Eighty-four percent turnout tells us that the French actually care about this election. They have been led to believe, and they probably do, that for once there are real and important choices to be made. In theory, yes. In practice, the questions centre on whether either of the 2nd round candidates have the clout and wherewithal to push an agenda for change, or whether they’d get bogged down in the usual squabbles over the meaning of Life the Universe and Everything that bedevil French politics. Forty-two is not the answer, and more of the state strait-jacket and big government which is the favoured Royal option isn’t either. 30 years of steady relative decline ought to be the proof of that. The problem with ‘relative’ is it’s only evident to those who have been elsewhere and seen how things can be done. Most people charged with deciding France’s immediate political future haven’t had that benefit, through no fault of their own. This matters, but there’s owt to be done about it in the immediate term.
Local pespectives are really very local. My cleaning lady wants Sego – natch, as a member of the virtually dispossessed and prospectless poor, so would I. My friends favour Sarkozy, except for the few who thought the middle way might come to something. How sitting on the fence gives one piles. I’m for Sarko. Our particular ‘Community of Communes’ here in Normandy favoured Bove – it’s all farming hereabouts – but, as most of the dignitaries’ children want jobs other than in agriculture, which becomes harder and harder for fewer and fewer returns despite or because of the CAP , that may have been a revisionist take on things.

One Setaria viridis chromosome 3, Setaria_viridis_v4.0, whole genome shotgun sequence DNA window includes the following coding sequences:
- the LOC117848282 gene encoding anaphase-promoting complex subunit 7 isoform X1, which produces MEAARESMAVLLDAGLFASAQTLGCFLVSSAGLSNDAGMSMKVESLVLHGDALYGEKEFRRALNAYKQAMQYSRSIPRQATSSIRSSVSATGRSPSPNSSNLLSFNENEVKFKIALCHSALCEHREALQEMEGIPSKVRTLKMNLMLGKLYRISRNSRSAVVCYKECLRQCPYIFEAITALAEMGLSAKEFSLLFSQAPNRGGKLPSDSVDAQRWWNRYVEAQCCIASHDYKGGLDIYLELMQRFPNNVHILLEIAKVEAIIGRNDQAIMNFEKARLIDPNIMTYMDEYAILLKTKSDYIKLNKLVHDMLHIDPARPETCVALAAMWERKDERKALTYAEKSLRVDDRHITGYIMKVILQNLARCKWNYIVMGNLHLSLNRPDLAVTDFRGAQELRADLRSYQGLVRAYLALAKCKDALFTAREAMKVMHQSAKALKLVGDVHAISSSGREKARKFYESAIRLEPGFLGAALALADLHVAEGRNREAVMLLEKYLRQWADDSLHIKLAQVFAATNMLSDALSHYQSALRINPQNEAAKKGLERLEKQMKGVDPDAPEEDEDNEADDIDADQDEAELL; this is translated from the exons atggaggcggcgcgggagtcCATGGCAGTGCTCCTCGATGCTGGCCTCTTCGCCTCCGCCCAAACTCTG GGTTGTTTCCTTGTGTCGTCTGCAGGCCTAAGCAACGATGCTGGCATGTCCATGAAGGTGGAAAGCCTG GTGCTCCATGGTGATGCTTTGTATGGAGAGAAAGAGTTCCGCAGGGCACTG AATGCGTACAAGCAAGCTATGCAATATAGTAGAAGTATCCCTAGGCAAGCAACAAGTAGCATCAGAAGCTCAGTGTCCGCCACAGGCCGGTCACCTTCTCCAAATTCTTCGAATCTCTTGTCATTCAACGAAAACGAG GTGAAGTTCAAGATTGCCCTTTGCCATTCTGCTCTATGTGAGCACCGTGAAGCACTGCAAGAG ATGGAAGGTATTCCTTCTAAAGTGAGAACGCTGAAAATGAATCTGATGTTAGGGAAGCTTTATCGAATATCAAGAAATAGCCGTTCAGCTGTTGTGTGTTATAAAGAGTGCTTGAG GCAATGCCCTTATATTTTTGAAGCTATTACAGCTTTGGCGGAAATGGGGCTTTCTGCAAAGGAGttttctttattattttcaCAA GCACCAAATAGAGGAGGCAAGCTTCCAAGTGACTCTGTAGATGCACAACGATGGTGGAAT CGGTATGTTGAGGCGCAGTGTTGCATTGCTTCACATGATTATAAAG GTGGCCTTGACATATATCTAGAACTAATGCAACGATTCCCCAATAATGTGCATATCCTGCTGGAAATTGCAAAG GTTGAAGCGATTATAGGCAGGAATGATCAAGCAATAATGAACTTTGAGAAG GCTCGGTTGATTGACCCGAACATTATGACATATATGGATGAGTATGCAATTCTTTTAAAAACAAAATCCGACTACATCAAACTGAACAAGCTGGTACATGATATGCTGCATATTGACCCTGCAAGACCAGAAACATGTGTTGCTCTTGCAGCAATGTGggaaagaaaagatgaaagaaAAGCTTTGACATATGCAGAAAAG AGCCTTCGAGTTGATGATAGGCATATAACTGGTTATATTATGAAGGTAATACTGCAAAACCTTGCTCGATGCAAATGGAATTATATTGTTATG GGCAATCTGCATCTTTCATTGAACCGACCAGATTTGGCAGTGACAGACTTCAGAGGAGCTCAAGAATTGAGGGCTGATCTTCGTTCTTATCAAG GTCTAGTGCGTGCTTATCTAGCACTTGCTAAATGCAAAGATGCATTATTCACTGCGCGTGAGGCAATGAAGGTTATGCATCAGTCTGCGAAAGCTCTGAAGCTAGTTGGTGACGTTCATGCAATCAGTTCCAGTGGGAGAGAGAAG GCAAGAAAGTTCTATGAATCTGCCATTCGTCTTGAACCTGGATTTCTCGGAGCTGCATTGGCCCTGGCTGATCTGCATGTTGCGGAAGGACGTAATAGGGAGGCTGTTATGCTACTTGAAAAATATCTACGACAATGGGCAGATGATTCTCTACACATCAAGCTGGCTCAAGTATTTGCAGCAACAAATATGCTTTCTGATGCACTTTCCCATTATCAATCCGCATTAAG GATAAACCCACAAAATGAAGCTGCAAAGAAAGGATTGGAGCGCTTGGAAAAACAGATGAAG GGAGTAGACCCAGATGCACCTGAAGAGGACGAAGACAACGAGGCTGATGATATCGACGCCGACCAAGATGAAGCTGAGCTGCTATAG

In the second round, my take is that Sarkozy will win as he’ll probably pick up the better part of the Bayrou vote, and, if Le Pen’s supporters bother to turn out, theirs as well. I’d guess 55-45 on May 6th. Personally, as an ardent opponent of over-regulated labour, an opponent of any crass system that says heavy goods vehicles can’t ply their trade on a Sunday, an exponent of a smaller state not a larger ‘Royal’ one and a realist who does not believe that one relatively small country can provide an alternative route to prosperity while ignoring global trends (protectionism is Sarko’s weakness, too, let it not be forgotten, although it would be good if he would forget the idea himself), I very much hope that a) Sarkozy wins, b) he rapidly rids himself of tariff-driven delusions about protecting the unprotectable and c) he embarks with all due haste on a reform agenda without spending too much time listening to the ‘1000 reasons why not,’ which always accompany any initiative for change anywhere. The spirit of France is alive and kicking; its people enterprising and educated (to levels that would make many an Englishman blush). The problem is the old one of how to get to Dublin without having to start from here. Not sure whether it can be done the way the candidates spell it out, but Sarkozy’s route out of national inertia and uncompetitiveness is the more compelling and he deserves his chance.”